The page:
The San Francisco Chronicle reports that TiVo is collecting and selling data on what parts of broadcasts people are rewinding for review and what commercials they are skipping. Dubbed “StopWatch,” this data-collection practice reflects the growing ease with which various media and Internet service providers can collect and exploit vast amounts of information about consumers’ everyday habits.
TiVo maintains that there is little privacy threat to end users, arguing that “We don’t know what any particular person is watching,” and “We only know what a random, anonymous sampling of our user base is watching.” While it is probably true that they are only accessing and selling a random, anonymous sampling of usage data, the larger concern is that user data is collected and stored in the first place. The fact that they only sample a random subset of the data is only a temporary comfort (and perhaps only a temporarily self-imposed restriction). And given the aftermath of AOL’s botched release of “anonymized” user data, I have less comfort with TiVo’s claim that the data is truly anonymous.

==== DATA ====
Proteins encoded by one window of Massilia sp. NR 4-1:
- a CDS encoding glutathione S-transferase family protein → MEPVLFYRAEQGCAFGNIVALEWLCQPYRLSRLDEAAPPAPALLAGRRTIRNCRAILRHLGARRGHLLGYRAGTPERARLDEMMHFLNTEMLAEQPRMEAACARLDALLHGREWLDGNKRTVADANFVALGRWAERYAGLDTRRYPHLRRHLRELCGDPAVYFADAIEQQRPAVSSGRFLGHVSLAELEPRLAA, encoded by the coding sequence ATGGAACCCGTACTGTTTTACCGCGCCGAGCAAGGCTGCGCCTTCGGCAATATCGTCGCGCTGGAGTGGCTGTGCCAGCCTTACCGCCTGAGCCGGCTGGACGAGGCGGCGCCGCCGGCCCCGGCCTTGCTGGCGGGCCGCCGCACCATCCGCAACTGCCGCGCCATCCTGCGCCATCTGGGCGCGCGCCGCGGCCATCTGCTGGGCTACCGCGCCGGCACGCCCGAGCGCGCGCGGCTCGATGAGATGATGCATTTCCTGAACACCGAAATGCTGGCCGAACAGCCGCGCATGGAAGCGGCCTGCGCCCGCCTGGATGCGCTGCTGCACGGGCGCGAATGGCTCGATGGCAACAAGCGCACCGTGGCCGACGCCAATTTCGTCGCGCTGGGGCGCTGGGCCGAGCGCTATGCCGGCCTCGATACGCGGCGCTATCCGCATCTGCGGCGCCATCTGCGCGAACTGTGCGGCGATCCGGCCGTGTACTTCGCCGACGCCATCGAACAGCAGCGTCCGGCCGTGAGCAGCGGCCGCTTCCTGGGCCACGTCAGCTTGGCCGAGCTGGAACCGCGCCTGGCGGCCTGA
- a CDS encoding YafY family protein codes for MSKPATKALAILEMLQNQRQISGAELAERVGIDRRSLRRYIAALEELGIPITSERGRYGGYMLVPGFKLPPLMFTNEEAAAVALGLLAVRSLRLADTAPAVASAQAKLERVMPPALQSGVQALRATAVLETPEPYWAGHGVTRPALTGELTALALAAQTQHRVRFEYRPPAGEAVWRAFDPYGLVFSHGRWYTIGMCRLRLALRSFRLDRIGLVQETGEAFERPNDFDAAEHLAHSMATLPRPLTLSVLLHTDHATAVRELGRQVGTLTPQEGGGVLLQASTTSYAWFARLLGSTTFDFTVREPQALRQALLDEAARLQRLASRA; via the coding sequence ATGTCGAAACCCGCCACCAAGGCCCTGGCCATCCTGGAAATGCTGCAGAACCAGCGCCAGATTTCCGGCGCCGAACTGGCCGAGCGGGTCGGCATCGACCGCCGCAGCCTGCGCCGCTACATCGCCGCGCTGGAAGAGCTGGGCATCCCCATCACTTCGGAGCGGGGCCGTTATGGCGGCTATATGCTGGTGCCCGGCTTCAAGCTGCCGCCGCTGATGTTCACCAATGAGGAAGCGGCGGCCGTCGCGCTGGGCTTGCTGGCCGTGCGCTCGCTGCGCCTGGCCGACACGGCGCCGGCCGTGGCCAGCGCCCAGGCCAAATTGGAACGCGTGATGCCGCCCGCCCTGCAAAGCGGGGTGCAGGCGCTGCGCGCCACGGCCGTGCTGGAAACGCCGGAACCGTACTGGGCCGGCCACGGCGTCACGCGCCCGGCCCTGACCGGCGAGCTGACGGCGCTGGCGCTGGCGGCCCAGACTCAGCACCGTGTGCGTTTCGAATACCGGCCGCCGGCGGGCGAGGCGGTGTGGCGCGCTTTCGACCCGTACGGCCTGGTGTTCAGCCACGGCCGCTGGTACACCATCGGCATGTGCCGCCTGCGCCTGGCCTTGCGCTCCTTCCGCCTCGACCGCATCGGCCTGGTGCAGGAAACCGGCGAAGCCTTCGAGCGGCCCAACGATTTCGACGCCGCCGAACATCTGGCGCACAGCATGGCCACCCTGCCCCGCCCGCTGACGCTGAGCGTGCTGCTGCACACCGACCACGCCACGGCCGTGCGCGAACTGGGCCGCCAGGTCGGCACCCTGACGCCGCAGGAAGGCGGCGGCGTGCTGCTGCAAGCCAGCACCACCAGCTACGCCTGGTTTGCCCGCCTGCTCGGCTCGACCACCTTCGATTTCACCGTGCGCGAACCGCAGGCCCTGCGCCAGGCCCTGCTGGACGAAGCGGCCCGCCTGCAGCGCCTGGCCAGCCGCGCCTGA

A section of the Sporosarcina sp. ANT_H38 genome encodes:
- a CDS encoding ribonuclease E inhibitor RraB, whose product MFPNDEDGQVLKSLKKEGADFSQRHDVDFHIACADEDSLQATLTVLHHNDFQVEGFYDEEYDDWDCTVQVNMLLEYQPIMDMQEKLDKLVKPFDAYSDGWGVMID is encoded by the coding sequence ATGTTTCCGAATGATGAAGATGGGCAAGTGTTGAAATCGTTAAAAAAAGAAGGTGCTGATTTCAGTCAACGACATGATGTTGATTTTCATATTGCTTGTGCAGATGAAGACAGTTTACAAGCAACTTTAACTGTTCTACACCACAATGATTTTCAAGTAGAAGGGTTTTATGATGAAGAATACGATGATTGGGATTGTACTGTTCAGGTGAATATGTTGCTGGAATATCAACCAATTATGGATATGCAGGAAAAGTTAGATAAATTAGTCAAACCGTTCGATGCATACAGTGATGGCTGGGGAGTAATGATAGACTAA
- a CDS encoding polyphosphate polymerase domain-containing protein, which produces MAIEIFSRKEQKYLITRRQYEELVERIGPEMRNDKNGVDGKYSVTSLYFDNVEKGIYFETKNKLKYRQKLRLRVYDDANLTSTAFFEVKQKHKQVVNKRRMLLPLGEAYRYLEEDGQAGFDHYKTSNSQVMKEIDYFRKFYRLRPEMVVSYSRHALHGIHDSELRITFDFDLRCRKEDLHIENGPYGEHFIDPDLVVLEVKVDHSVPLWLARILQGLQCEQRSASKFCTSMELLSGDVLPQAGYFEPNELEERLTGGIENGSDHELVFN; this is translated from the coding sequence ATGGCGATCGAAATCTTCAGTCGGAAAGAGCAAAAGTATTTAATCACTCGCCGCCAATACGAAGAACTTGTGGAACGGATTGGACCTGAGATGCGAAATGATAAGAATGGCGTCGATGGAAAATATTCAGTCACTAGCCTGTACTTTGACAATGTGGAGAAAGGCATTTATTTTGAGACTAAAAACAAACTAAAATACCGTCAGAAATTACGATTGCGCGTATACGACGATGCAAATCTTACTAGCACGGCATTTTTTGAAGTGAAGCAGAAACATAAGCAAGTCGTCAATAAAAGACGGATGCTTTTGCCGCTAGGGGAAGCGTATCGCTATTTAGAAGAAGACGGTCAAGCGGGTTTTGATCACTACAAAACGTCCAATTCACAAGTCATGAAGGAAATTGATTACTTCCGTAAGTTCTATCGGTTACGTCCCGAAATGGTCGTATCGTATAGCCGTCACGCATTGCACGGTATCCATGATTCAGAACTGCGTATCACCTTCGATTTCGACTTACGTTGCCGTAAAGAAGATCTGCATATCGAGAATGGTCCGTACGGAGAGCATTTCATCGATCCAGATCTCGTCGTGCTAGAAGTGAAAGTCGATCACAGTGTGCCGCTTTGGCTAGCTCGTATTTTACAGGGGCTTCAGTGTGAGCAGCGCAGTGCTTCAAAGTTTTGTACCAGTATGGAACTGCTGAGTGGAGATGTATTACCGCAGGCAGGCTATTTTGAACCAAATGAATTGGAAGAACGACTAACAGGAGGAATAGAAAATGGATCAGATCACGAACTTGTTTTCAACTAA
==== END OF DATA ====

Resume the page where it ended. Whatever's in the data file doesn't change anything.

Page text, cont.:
TiVo is trying to do the right thing, but I’m concerned that their execution might fail. Time will tell. (And this would make an excellent case study for any student looking to explore the privacy implications of new media technologies…hint hint)